According to Mark, what is true about 'hits' in That Was Then, This Is Now?

Expert Answers
dymatsuoka eNotes educator| Certified Educator

Mark says that "a hit don't have to be physical".  An insulting or obscene remark is every bit as malicious and damaging as a physical attack.

The conversation about "hits" comes up after an incident with another guy who is riding "a green outasite Corvette" on the Ribbon.  While the car that Mark, Bryon, and Cathy are riding in is stopped alongside the Corvette at a signal, the guy, for whatever reason, glances at them and "pop(s) off with a really obscene remark".  Mark responds by getting out of the car, going over, and "punch(ing) the foul-mouthed guy in the nose, literally smashing his nose in".  After the incident is over, Cathy expresses her displeasure at Mark's impulsive and violent behavior.  Mark defends himself to her, saying,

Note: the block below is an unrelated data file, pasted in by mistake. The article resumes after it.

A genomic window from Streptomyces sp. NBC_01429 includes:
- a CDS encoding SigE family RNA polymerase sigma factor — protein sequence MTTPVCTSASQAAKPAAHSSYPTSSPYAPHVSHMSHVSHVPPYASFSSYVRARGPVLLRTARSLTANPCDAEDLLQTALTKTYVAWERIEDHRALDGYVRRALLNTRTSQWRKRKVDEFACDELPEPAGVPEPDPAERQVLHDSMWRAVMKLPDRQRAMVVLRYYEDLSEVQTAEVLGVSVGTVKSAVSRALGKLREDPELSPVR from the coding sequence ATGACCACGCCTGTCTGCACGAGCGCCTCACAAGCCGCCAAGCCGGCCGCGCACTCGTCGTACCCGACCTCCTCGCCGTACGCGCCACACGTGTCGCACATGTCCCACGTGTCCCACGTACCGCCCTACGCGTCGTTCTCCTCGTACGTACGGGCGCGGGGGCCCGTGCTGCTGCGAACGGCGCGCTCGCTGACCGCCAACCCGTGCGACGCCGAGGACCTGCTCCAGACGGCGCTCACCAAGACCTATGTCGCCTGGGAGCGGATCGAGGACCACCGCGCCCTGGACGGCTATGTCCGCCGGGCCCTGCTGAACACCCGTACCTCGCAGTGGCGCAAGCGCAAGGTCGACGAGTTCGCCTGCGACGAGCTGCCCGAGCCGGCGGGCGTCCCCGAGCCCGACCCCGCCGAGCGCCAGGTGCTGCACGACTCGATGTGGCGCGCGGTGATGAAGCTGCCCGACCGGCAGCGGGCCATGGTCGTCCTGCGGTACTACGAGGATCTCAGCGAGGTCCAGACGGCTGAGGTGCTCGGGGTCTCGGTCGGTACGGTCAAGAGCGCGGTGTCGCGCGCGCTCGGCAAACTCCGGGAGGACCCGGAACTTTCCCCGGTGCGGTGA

"They hit us first...a hit don't have to be physical.  I couldn't hit them the way they hit us without hitting you too".

Bryon and Mark both feel that the boy in the Corvette's remark had been not only an assault on them, but on Cathy as well.  Mark, being by nature more prone to quick action, retaliates for all of them, by punching the guy in the nose.  In Mark's thinking, if he had tried to get back at his adversary with an obscene retort, he would have been insulting Cathy too by subjecting her to his own foul language.  Out of respect to her, he decided that it would be better to go over and punch the guy; that way, he would have hit back without involving her (Chapter 6).